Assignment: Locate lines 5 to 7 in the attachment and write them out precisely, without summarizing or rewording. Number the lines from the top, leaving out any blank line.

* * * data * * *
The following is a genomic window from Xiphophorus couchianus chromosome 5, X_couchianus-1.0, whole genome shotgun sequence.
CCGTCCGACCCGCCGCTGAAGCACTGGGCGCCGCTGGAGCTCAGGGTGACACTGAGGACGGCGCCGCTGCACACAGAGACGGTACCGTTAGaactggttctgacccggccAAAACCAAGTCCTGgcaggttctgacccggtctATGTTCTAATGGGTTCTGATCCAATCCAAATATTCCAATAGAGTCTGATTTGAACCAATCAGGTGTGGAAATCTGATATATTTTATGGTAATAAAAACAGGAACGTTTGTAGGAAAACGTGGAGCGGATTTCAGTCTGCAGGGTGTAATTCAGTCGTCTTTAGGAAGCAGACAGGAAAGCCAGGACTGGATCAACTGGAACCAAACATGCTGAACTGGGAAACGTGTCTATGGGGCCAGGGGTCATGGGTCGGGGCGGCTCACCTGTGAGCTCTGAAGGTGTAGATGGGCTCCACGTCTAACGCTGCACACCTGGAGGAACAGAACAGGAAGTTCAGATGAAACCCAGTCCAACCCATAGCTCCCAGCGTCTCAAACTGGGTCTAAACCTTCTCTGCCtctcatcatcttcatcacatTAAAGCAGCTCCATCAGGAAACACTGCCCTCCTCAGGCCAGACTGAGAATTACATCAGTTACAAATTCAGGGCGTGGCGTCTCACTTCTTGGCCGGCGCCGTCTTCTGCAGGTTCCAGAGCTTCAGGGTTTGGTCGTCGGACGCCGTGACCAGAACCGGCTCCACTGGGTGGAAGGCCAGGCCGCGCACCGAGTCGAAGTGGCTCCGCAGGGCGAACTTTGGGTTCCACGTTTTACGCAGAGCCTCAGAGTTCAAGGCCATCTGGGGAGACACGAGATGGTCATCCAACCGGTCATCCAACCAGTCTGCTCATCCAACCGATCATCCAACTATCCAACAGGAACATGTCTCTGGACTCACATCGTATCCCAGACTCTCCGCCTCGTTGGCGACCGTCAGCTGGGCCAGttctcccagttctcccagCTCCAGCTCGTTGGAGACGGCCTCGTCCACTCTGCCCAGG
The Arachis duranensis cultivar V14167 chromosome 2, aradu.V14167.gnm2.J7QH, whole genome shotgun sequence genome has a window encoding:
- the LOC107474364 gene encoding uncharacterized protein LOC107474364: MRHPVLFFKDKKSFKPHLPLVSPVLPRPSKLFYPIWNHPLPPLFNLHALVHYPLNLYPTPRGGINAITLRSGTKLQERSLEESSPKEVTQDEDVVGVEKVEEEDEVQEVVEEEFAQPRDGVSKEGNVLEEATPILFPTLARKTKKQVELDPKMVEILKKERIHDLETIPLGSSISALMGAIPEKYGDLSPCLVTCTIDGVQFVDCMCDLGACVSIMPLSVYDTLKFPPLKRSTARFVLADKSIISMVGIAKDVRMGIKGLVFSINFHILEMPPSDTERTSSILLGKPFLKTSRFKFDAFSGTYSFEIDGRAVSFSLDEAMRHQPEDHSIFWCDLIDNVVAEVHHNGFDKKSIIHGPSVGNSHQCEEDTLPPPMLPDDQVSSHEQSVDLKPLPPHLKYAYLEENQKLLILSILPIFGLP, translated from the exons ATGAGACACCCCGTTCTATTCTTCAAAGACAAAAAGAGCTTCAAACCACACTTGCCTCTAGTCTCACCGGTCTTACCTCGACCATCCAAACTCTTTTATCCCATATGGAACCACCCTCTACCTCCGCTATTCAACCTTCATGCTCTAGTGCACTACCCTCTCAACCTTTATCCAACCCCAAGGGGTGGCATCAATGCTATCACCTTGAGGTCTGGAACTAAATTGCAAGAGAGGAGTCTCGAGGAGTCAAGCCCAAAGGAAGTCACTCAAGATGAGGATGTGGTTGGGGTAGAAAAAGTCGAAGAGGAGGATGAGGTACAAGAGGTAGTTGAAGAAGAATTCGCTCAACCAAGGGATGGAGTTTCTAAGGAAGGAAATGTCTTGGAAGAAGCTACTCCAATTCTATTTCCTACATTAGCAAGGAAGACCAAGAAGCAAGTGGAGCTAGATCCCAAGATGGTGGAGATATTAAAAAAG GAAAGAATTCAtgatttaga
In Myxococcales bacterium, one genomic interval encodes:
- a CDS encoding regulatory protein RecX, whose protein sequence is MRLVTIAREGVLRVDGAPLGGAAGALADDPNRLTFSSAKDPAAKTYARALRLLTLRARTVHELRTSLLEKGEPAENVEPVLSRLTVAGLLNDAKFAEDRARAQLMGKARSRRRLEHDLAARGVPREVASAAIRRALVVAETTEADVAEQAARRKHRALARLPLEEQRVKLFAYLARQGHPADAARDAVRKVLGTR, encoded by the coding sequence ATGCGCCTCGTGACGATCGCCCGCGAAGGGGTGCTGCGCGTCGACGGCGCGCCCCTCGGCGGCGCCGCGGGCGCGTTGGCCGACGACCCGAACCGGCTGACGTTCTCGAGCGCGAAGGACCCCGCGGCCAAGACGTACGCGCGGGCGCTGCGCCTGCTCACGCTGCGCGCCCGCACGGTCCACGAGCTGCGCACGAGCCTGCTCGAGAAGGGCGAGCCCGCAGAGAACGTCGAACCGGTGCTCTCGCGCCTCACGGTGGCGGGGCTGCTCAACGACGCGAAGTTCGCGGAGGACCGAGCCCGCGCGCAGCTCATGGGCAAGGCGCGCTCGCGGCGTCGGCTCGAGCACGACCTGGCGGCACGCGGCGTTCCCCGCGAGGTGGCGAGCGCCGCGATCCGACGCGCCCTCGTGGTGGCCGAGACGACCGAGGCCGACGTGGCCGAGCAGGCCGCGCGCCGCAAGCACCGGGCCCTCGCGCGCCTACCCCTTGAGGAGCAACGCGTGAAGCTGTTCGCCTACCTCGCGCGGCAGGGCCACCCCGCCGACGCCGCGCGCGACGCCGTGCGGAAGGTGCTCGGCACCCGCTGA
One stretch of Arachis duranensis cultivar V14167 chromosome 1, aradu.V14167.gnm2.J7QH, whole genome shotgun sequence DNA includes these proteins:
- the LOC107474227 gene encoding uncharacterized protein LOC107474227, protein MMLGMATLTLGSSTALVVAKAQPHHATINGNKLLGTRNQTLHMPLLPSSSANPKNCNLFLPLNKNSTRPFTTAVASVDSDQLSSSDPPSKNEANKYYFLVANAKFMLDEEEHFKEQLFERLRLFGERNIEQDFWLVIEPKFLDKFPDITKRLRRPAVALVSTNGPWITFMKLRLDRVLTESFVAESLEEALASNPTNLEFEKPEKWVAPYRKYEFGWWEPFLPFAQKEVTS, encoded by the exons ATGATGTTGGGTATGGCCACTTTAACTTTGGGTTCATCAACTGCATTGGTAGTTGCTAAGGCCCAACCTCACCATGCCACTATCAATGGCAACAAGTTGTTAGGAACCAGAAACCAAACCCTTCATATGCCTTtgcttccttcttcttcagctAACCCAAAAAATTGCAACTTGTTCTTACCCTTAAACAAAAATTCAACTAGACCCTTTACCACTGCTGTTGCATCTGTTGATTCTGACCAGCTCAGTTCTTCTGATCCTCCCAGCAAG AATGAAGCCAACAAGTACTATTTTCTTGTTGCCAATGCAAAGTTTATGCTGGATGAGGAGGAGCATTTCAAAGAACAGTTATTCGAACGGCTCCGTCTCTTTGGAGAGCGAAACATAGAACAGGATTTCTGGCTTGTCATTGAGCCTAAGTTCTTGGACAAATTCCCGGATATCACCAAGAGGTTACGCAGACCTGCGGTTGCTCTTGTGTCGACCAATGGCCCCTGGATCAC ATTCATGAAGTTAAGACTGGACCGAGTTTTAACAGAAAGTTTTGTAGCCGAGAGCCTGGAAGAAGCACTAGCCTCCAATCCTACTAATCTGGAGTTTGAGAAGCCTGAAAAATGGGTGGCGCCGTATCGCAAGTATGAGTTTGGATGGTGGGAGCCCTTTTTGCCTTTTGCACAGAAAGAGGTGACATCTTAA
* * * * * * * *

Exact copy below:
In Myxococcales bacterium, one genomic interval encodes:
- a CDS encoding regulatory protein RecX, whose protein sequence is MRLVTIAREGVLRVDGAPLGGAAGALADDPNRLTFSSAKDPAAKTYARALRLLTLRARTVHELRTSLLEKGEPAENVEPVLSRLTVAGLLNDAKFAEDRARAQLMGKARSRRRLEHDLAARGVPREVASAAIRRALVVAETTEADVAEQAARRKHRALARLPLEEQRVKLFAYLARQGHPADAARDAVRKVLGTR, encoded by the coding sequence ATGCGCCTCGTGACGATCGCCCGCGAAGGGGTGCTGCGCGTCGACGGCGCGCCCCTCGGCGGCGCCGCGGGCGCGTTGGCCGACGACCCGAACCGGCTGACGTTCTCGAGCGCGAAGGACCCCGCGGCCAAGACGTACGCGCGGGCGCTGCGCCTGCTCACGCTGCGCGCCCGCACGGTCCACGAGCTGCGCACGAGCCTGCTCGAGAAGGGCGAGCCCGCAGAGAACGTCGAACCGGTGCTCTCGCGCCTCACGGTGGCGGGGCTGCTCAACGACGCGAAGTTCGCGGAGGACCGAGCCCGCGCGCAGCTCATGGGCAAGGCGCGCTCGCGGCGTCGGCTCGAGCACGACCTGGCGGCACGCGGCGTTCCCCGCGAGGTGGCGAGCGCCGCGATCCGACGCGCCCTCGTGGTGGCCGAGACGACCGAGGCCGACGTGGCCGAGCAGGCCGCGCGCCGCAAGCACCGGGCCCTCGCGCGCCTACCCCTTGAGGAGCAACGCGTGAAGCTGTTCGCCTACCTCGCGCGGCAGGGCCACCCCGCCGACGCCGCGCGCGACGCCGTGCGGAAGGTGCTCGGCACCCGCTGA
One stretch of Arachis duranensis cultivar V14167 chromosome 1, aradu.V14167.gnm2.J7QH, whole genome shotgun sequence DNA includes these proteins: